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Simple, progressive, and perfect tenses.

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by

Ms. Vaughan

on 22 March 2016

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Transcript of Simple, progressive, and perfect tenses.

Simple tenses are the present, past, and future tenses.
How are these sentences the same? How are they different?
Mark eats lunch at noon.
Gabe ate lunch earlier.
Madeleine will eat lunch soon.
Sam is going to eat lunch too.
Progressive Tense
includes a form of "be" an the present participle of a main verb
indicates continuing/ongoing action
Perfect Tense
includes a form of the verb "have" and the past participle of the main verb
Present perfect active:
I
have read
the book on Venice
Past perfect active:
I
had read
the book before my trip
Future perfect active:
I
will have read
the book by the time I leave
Exercise 1 p. 375
Same:
all sentences talk about eating lunch.
Perfect Passive
perfect tense in the passive voice is made with adding "been" between "have" and the main verb.
Simple, progressive, and perfect tenses.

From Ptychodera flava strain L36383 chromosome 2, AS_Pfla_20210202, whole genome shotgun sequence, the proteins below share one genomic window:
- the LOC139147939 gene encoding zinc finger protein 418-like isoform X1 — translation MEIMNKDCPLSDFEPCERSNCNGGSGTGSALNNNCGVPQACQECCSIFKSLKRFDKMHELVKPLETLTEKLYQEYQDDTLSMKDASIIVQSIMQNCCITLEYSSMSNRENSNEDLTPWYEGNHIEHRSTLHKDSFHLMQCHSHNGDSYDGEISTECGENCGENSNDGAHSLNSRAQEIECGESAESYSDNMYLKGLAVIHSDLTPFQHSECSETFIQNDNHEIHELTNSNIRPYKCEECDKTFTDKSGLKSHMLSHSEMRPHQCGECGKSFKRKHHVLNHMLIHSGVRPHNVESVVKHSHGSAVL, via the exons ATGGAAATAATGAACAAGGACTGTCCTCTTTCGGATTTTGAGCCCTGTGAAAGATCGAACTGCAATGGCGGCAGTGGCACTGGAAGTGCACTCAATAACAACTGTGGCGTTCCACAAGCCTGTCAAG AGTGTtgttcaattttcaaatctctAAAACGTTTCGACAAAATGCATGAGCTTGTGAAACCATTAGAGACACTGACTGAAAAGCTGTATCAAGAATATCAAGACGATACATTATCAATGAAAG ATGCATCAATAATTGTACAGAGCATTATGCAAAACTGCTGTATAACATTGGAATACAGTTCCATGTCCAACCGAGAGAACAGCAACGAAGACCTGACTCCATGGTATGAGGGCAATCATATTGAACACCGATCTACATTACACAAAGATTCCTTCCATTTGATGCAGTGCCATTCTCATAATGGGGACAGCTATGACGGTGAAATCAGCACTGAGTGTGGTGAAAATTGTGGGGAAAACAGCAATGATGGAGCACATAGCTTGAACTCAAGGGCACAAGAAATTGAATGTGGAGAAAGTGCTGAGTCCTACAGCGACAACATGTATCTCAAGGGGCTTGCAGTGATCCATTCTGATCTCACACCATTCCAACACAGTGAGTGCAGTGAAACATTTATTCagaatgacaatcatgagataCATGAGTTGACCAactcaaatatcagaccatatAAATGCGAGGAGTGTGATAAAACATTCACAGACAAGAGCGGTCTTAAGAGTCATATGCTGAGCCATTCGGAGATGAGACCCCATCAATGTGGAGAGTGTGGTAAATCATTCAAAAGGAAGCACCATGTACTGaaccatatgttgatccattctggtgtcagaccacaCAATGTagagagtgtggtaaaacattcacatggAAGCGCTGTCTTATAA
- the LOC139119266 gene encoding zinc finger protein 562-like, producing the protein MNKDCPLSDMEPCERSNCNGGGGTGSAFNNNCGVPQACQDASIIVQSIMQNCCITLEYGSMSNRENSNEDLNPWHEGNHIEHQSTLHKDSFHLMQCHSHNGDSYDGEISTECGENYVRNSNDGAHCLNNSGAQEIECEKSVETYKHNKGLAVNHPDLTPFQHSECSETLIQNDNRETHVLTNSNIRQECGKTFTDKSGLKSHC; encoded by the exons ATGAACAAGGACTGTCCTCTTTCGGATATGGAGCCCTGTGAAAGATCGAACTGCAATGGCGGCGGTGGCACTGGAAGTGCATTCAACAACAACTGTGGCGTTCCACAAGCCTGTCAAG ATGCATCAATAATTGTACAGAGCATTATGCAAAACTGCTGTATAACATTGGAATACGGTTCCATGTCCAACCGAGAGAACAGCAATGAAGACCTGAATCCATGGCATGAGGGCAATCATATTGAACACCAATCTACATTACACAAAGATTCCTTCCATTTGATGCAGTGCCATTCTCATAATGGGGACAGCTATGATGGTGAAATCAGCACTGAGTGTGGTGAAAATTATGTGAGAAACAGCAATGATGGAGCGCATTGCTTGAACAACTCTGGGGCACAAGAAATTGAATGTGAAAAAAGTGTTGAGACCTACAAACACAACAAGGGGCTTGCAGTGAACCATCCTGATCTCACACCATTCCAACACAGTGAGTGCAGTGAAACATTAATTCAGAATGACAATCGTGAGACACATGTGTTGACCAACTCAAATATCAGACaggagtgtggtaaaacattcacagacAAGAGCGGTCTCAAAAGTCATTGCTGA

Verb forms indicate the tense or time of the action.
Different:
the verb in each sentence is in a different tense.
Present progressive:
Glenda
is studying
Italian.

Past progressive:
Glenda
was studying
Italian last semester.

Future progressive:
Glenda
will be studying
Italian for many years.
Present Perfect:
tells about an action that took place at an indefinite time in the past OR that started in the past and continues into the present
Past Perfect:
tells about an action that was completed before another past action
Future Perfect:
Tells about an action that will be completed before a specific time in the future
* subject does the action
object + has/have + been + past participle verb + subject
Perfect Progressive
indicate ongoing actions in the perfect tense
Progressive
Perfect
form of "be" + present participle (ing)
Ex:
Past
- was running

Present
- is running

Future
- will be running
form of "have" + past participle (ed)
Ex:
Past
- had talked

Present
- have talked

Future
- will have talked
Full transcript